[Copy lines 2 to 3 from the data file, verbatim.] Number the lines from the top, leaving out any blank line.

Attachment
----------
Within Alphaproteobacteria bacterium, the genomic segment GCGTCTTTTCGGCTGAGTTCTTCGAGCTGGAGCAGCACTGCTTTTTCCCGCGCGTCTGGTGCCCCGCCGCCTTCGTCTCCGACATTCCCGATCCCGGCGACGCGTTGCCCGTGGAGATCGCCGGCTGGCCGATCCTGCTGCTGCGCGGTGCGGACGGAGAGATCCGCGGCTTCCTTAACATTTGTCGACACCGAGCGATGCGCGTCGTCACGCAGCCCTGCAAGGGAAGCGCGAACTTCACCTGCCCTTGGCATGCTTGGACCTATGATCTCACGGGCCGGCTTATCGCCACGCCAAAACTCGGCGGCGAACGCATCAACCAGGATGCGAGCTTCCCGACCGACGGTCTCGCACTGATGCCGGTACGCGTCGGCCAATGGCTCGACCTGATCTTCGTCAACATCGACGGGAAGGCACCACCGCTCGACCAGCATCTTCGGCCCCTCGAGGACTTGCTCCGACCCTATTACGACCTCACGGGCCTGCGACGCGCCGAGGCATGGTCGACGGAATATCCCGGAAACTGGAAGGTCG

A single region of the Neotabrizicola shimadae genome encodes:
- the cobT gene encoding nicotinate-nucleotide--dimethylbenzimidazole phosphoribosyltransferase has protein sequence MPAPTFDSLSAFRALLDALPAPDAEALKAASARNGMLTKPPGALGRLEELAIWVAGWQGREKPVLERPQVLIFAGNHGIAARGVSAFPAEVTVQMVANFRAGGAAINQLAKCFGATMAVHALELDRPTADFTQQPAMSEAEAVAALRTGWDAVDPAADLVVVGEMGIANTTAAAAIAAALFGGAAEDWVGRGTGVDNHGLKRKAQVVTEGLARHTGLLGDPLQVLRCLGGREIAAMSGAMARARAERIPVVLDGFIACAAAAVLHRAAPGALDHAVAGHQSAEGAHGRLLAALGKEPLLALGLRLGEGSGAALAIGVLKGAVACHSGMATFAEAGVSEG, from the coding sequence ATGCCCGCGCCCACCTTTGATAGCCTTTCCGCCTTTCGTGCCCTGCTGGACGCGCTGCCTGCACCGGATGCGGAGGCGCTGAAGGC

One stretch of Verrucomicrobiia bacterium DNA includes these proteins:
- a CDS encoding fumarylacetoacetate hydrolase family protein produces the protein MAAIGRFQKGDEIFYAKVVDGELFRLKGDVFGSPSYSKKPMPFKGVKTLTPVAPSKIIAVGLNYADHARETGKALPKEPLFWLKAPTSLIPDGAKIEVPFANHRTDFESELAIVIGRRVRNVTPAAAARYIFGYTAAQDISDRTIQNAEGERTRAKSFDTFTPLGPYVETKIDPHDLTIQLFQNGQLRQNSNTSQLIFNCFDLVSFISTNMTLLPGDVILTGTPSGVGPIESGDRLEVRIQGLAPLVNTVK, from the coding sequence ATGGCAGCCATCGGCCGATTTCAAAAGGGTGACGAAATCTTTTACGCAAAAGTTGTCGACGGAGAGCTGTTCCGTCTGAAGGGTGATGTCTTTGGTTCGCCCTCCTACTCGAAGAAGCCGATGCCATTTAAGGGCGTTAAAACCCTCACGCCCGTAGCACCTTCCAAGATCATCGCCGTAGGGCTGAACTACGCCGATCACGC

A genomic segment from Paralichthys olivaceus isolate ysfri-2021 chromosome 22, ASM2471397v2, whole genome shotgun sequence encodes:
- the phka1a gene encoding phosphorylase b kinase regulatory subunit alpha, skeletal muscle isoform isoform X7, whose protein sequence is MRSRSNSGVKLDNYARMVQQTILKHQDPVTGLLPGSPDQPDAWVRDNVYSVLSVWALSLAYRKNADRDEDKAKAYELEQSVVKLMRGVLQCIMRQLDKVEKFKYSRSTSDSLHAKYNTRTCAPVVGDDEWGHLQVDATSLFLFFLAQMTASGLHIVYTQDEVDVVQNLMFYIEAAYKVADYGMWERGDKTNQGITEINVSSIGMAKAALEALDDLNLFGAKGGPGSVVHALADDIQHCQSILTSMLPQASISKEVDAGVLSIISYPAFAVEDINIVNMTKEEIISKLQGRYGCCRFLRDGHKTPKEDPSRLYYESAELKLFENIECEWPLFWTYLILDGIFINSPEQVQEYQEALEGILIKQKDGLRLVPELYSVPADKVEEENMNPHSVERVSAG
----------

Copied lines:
A single region of the Neotabrizicola shimadae genome encodes:
- the cobT gene encoding nicotinate-nucleotide--dimethylbenzimidazole phosphoribosyltransferase has protein sequence MPAPTFDSLSAFRALLDALPAPDAEALKAASARNGMLTKPPGALGRLEELAIWVAGWQGREKPVLERPQVLIFAGNHGIAARGVSAFPAEVTVQMVANFRAGGAAINQLAKCFGATMAVHALELDRPTADFTQQPAMSEAEAVAALRTGWDAVDPAADLVVVGEMGIANTTAAAAIAAALFGGAAEDWVGRGTGVDNHGLKRKAQVVTEGLARHTGLLGDPLQVLRCLGGREIAAMSGAMARARAERIPVVLDGFIACAAAAVLHRAAPGALDHAVAGHQSAEGAHGRLLAALGKEPLLALGLRLGEGSGAALAIGVLKGAVACHSGMATFAEAGVSEG, from the coding sequence ATGCCCGCGCCCACCTTTGATAGCCTTTCCGCCTTTCGTGCCCTGCTGGACGCGCTGCCTGCACCGGATGCGGAGGCGCTGAAGGC